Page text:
Izumi, Takako, Shaw, Rajib, Ishiwatari, Mikio, Djalante, Riyanti, Komino, Takeshi, Sukhwani, Vibhas and Adu Gyamfi, Bismark (2020). 30 Innovations Linking Disaster Risk Reduction with Sustainable Development Goals. United Nations University.
This publication is developed by a group of individuals from the International Institute of Disaster Science (IRIDeS) at Tohoku University, Keio University, the University of Tokyo, the United Nations University Institute for the Advanced Study of Sustainability (UNU-IAS), and Church World Service (CWS) Japan in collaboration with the Association of Pacific Rim Universities (APRU) Multi-Hazards Program. The case studies of the 30 innovations were selected in a series of discussions with the group. The innovations are not limited to the 30 cases included in this publication.
As we enter the new decade, it is becoming abundantly clear that greater commitment and accelerated action is urgently needed to help meet their commitments to combat climate change and reduce disaster risk. A transformation of this magnitude calls for new ways of thinking and operating, underscoring the need to promote innovation as a critical factor in the achievement of the 2030 Agenda, including the Sendai Framework and the Sustainable Development Goals.
Innovations might include technology-based solutions that help resource-constrained countries implement change at scale or community-based innovations that address local needs, or maybe applications of traditional and indigenous knowledge to solve modern problems. This wide diversity in innovation was well-captured in the “30 Innovations for Disaster Risk Reduction” publication which was released in May 2019 at the Global Platform for Disaster Risk Reduction.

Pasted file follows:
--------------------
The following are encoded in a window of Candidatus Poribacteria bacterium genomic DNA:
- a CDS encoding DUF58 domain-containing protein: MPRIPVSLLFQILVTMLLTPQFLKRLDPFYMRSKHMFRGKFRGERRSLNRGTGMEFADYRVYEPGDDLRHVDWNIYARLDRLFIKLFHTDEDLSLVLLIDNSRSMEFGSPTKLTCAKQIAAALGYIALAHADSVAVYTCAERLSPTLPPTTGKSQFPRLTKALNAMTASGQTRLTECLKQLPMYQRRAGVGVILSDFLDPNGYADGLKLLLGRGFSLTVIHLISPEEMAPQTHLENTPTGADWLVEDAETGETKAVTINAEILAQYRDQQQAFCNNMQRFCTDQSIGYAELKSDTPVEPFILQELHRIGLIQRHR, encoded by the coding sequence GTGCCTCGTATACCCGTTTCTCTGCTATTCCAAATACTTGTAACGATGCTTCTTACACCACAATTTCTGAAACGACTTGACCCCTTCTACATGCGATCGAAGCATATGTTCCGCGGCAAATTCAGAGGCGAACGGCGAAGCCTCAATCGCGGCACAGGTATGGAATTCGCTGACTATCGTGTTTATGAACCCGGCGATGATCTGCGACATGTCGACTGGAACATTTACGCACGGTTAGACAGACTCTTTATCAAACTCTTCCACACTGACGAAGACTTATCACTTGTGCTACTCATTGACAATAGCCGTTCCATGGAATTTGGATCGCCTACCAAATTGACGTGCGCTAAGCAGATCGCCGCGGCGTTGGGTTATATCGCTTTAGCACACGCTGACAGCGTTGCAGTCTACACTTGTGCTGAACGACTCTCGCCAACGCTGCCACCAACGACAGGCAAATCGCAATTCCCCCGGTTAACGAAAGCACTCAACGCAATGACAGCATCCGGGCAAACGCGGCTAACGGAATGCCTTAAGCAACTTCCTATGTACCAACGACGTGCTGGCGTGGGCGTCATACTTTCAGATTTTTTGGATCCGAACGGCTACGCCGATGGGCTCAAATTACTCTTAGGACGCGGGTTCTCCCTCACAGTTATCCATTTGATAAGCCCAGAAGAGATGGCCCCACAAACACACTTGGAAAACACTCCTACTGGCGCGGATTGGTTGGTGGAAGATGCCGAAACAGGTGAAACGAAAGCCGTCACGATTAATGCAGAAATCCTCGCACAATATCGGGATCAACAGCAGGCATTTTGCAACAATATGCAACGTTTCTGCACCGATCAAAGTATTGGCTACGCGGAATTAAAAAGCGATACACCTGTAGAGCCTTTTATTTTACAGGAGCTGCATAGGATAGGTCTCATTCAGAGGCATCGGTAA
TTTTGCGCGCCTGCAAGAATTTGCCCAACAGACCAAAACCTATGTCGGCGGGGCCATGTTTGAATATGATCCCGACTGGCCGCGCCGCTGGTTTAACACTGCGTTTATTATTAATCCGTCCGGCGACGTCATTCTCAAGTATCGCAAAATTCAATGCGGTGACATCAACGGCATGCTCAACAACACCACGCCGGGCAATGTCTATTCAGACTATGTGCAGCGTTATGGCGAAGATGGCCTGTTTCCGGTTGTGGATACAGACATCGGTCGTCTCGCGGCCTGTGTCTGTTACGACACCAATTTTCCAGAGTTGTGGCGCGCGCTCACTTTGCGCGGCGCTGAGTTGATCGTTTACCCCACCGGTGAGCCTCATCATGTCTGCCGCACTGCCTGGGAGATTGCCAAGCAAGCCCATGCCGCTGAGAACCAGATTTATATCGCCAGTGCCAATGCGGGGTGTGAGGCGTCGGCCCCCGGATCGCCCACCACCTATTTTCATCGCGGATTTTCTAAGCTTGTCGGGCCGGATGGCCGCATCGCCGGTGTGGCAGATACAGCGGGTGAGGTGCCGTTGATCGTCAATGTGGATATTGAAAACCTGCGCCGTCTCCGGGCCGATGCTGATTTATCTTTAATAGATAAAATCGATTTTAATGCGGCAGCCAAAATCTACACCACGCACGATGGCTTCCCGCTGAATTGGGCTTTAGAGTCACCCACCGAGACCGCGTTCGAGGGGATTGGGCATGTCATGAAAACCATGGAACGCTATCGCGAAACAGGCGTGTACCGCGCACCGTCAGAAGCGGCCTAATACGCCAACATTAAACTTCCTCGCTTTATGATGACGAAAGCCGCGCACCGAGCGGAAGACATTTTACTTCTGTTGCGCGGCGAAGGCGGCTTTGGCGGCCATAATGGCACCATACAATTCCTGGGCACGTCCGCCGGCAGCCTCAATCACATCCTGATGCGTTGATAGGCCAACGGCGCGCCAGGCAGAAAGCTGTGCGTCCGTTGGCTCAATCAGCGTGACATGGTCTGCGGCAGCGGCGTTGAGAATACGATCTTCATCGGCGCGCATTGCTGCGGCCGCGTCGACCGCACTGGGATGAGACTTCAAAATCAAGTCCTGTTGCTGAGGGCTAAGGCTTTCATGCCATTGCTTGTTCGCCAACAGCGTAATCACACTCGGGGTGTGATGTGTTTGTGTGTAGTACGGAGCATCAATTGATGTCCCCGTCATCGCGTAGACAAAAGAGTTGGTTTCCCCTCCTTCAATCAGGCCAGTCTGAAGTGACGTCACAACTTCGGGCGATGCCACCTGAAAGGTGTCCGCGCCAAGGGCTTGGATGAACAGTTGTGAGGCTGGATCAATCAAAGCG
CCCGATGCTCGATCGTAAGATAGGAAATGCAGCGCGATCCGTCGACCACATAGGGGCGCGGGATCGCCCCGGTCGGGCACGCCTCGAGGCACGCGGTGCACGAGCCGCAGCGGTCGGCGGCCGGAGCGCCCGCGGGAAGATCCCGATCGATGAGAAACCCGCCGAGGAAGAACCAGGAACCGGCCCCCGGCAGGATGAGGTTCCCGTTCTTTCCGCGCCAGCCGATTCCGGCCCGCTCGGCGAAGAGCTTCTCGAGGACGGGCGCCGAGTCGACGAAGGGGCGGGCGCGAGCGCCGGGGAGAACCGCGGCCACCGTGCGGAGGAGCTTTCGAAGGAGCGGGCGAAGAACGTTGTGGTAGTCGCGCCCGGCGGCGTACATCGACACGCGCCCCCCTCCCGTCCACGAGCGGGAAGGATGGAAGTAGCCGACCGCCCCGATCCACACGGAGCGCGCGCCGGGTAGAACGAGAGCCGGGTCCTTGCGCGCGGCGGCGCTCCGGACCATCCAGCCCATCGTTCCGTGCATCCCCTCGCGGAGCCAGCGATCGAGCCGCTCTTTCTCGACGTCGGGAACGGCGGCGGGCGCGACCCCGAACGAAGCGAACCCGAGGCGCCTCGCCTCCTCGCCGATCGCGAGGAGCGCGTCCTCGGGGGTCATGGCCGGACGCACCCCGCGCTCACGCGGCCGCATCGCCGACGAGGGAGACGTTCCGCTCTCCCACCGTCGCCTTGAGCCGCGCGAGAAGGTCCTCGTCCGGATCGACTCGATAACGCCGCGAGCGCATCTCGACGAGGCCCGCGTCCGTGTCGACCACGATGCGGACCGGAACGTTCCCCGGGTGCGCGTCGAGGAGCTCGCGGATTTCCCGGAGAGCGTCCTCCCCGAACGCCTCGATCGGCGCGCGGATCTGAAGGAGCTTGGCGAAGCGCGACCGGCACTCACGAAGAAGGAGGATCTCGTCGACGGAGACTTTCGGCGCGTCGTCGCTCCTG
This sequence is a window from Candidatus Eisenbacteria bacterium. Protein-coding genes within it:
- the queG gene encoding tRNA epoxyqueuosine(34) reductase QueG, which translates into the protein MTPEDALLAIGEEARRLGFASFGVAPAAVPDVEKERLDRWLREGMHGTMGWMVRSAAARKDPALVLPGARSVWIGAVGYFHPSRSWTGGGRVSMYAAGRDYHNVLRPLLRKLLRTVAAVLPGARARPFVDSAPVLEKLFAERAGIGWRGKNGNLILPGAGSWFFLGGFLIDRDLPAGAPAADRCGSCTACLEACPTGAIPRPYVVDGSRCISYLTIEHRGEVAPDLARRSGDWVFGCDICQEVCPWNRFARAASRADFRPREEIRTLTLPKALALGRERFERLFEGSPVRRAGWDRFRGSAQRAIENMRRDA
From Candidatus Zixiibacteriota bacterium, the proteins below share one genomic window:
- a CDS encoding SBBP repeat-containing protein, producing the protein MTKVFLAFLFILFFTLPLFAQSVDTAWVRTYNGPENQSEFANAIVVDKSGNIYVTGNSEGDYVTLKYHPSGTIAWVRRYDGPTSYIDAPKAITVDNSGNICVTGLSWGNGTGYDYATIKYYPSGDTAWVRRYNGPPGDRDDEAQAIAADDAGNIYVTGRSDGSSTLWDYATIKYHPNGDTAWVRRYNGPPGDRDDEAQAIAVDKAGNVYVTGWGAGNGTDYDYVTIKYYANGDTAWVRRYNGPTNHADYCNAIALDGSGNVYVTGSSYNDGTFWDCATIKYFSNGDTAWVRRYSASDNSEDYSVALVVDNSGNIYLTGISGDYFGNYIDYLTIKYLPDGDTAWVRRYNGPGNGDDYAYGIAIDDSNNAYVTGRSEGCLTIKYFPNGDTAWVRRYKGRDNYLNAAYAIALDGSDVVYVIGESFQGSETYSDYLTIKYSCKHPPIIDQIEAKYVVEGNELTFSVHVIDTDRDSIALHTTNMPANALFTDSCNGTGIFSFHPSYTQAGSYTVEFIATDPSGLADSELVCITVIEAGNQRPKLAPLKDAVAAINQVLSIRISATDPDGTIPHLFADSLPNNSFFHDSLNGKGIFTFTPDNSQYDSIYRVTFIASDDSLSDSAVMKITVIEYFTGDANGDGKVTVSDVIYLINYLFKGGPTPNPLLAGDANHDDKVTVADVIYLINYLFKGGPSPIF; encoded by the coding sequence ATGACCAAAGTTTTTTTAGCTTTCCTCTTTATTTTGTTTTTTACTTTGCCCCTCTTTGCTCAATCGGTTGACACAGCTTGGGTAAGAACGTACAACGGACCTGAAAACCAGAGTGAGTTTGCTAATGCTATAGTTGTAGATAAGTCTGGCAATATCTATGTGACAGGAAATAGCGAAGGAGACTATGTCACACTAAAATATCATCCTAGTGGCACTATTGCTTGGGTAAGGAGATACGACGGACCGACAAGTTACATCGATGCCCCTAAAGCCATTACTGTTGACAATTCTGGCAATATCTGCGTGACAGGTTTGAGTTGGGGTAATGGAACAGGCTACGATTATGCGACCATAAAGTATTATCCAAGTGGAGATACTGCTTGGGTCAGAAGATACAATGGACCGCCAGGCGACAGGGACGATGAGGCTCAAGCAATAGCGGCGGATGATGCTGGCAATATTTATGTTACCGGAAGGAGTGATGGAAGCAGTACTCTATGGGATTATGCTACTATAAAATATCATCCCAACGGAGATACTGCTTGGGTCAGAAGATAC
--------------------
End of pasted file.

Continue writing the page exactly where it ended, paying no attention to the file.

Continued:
Not surprisingly, countries and communities seeking to fast-track resilience-building have made a strong call for more examples and case studies of how innovation is helping to achieve tangible results in disaster risk reduction (DRR). Accordingly, I am pleased that this second volume of “30 Innovations” provides even more examples of innovative solutions and good practices that inspire us to think “outside the box” and test new ideas that will propel progress in reducing disaster and climate risk.
The second volume of “30 Innovations” is unique in that it links disaster risk reduction with the Sustainable Development Goals and highlights sector-based DRR innovations. These innovations emphasize the multi-sectoral dimensions of DRR and remind us that only a transversal, collaborative approach will allow us to achieve our common objective of mitigating risks. Just one example included in “30 Innovations” is the growing cooperation between DRR, climate change adaption and environmental protection agencies, as demonstrated by the results of the 200-respondent survey included in the publication. “30 Innovations” is a welcome addition to the set of tools that countries and communities need to address the challenges of increasing climate and disaster risks. The future of DRR needs to be innovative, sustainable, and people-centred if we are to succeed in tackling these global challenges and building resilience for all. “30 Innovations” is an important step helping to lead us in this direction.
Ms. Loretta Hieber Girardet
Chief, United Nations Office for Disaster Risk Reduction,
Regional Office for Asia and the Pacific